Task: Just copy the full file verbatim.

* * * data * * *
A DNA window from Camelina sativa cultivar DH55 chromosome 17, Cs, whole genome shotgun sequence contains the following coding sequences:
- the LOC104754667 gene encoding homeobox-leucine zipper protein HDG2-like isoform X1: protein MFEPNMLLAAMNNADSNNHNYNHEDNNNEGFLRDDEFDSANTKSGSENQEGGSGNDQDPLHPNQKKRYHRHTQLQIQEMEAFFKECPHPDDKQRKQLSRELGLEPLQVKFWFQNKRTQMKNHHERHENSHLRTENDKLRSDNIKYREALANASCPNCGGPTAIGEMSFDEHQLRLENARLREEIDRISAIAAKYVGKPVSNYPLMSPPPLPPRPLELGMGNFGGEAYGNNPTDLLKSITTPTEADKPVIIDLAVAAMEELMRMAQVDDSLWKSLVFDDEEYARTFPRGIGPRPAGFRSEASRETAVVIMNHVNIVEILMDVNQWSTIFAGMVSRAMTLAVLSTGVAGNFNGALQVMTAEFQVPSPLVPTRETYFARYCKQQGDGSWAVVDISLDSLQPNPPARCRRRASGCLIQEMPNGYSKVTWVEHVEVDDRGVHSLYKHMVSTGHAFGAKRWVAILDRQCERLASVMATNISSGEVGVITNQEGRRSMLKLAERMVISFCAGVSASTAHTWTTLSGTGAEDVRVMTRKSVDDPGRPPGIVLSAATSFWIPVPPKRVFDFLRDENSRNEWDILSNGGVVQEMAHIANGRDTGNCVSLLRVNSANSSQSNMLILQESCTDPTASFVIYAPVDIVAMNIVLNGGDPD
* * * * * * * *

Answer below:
A DNA window from Camelina sativa cultivar DH55 chromosome 17, Cs, whole genome shotgun sequence contains the following coding sequences:
- the LOC104754667 gene encoding homeobox-leucine zipper protein HDG2-like isoform X1: protein MFEPNMLLAAMNNADSNNHNYNHEDNNNEGFLRDDEFDSANTKSGSENQEGGSGNDQDPLHPNQKKRYHRHTQLQIQEMEAFFKECPHPDDKQRKQLSRELGLEPLQVKFWFQNKRTQMKNHHERHENSHLRTENDKLRSDNIKYREALANASCPNCGGPTAIGEMSFDEHQLRLENARLREEIDRISAIAAKYVGKPVSNYPLMSPPPLPPRPLELGMGNFGGEAYGNNPTDLLKSITTPTEADKPVIIDLAVAAMEELMRMAQVDDSLWKSLVFDDEEYARTFPRGIGPRPAGFRSEASRETAVVIMNHVNIVEILMDVNQWSTIFAGMVSRAMTLAVLSTGVAGNFNGALQVMTAEFQVPSPLVPTRETYFARYCKQQGDGSWAVVDISLDSLQPNPPARCRRRASGCLIQEMPNGYSKVTWVEHVEVDDRGVHSLYKHMVSTGHAFGAKRWVAILDRQCERLASVMATNISSGEVGVITNQEGRRSMLKLAERMVISFCAGVSASTAHTWTTLSGTGAEDVRVMTRKSVDDPGRPPGIVLSAATSFWIPVPPKRVFDFLRDENSRNEWDILSNGGVVQEMAHIANGRDTGNCVSLLRVNSANSSQSNMLILQESCTDPTASFVIYAPVDIVAMNIVLNGGDPD